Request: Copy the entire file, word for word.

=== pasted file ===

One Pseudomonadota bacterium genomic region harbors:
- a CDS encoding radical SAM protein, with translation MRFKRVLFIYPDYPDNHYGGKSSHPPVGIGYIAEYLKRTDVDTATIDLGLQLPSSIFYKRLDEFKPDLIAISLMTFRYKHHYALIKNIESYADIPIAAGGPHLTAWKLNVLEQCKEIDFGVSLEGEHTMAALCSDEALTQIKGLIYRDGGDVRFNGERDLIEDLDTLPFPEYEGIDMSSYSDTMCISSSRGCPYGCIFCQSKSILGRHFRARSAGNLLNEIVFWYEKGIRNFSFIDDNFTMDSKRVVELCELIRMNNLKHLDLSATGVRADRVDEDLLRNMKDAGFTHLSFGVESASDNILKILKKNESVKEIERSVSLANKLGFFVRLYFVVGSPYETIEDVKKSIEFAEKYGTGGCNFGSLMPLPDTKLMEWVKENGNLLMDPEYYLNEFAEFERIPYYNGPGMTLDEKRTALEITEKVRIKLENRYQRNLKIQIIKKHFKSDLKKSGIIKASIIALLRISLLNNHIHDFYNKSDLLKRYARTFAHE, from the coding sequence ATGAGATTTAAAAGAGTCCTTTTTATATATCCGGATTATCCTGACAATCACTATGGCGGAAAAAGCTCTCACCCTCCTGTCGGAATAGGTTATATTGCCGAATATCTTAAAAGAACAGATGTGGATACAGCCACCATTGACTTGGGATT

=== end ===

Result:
One Pseudomonadota bacterium genomic region harbors:
- a CDS encoding radical SAM protein, with translation MRFKRVLFIYPDYPDNHYGGKSSHPPVGIGYIAEYLKRTDVDTATIDLGLQLPSSIFYKRLDEFKPDLIAISLMTFRYKHHYALIKNIESYADIPIAAGGPHLTAWKLNVLEQCKEIDFGVSLEGEHTMAALCSDEALTQIKGLIYRDGGDVRFNGERDLIEDLDTLPFPEYEGIDMSSYSDTMCISSSRGCPYGCIFCQSKSILGRHFRARSAGNLLNEIVFWYEKGIRNFSFIDDNFTMDSKRVVELCELIRMNNLKHLDLSATGVRADRVDEDLLRNMKDAGFTHLSFGVESASDNILKILKKNESVKEIERSVSLANKLGFFVRLYFVVGSPYETIEDVKKSIEFAEKYGTGGCNFGSLMPLPDTKLMEWVKENGNLLMDPEYYLNEFAEFERIPYYNGPGMTLDEKRTALEITEKVRIKLENRYQRNLKIQIIKKHFKSDLKKSGIIKASIIALLRISLLNNHIHDFYNKSDLLKRYARTFAHE, from the coding sequence ATGAGATTTAAAAGAGTCCTTTTTATATATCCGGATTATCCTGACAATCACTATGGCGGAAAAAGCTCTCACCCTCCTGTCGGAATAGGTTATATTGCCGAATATCTTAAAAGAACAGATGTGGATACAGCCACCATTGACTTGGGATT